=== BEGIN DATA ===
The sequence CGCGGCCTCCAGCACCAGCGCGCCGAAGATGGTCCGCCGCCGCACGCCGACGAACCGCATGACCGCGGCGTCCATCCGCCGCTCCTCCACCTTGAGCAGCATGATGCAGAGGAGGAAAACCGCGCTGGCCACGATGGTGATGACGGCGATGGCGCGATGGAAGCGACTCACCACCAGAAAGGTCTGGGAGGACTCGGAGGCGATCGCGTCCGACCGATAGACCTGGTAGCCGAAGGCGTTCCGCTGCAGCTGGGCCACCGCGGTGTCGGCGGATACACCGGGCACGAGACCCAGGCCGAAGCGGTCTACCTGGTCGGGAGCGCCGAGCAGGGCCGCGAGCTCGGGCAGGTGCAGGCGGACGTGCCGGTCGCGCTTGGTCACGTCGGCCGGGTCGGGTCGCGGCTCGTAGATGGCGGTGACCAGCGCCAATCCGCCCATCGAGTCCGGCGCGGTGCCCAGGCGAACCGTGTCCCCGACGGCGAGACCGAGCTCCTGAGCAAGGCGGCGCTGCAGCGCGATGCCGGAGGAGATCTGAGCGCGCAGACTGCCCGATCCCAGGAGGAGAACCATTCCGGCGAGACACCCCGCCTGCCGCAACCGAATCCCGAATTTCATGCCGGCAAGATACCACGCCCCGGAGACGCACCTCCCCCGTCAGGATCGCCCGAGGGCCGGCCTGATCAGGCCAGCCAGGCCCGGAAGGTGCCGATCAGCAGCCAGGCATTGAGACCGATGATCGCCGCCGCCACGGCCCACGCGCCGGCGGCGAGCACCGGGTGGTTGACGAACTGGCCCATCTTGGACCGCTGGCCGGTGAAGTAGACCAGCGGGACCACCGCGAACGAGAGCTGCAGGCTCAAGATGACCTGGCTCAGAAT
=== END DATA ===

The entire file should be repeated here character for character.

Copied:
The sequence CGCGGCCTCCAGCACCAGCGCGCCGAAGATGGTCCGCCGCCGCACGCCGACGAACCGCATGACCGCGGCGTCCATCCGCCGCTCCTCCACCTTGAGCAGCATGATGCAGAGGAGGAAAACCGCGCTGGCCACGATGGTGATGACGGCGATGGCGCGATGGAAGCGACTCACCACCAGAAAGGTCTGGGAGGACTCGGAGGCGATCGCGTCCGACCGATAGACCTGGTAGCCGAAGGCGTTCCGCTGCAGCTGGGCCACCGCGGTGTCGGCGGATACACCGGGCACGAGACCCAGGCCGAAGCGGTCTACCTGGTCGGGAGCGCCGAGCAGGGCCGCGAGCTCGGGCAGGTGCAGGCGGACGTGCCGGTCGCGCTTGGTCACGTCGGCCGGGTCGGGTCGCGGCTCGTAGATGGCGGTGACCAGCGCCAATCCGCCCATCGAGTCCGGCGCGGTGCCCAGGCGAACCGTGTCCCCGACGGCGAGACCGAGCTCCTGAGCAAGGCGGCGCTGCAGCGCGATGCCGGAGGAGATCTGAGCGCGCAGACTGCCCGATCCCAGGAGGAGAACCATTCCGGCGAGACACCCCGCCTGCCGCAACCGAATCCCGAATTTCATGCCGGCAAGATACCACGCCCCGGAGACGCACCTCCCCCGTCAGGATCGCCCGAGGGCCGGCCTGATCAGGCCAGCCAGGCCCGGAAGGTGCCGATCAGCAGCCAGGCATTGAGACCGATGATCGCCGCCGCCACGGCCCACGCGCCGGCGGCGAGCACCGGGTGGTTGACGAACTGGCCCATCTTGGACCGCTGGCCGGTGAAGTAGACCAGCGGGACCACCGCGAACGAGAGCTGCAGGCTCAAGATGACCTGGCTCAGAAT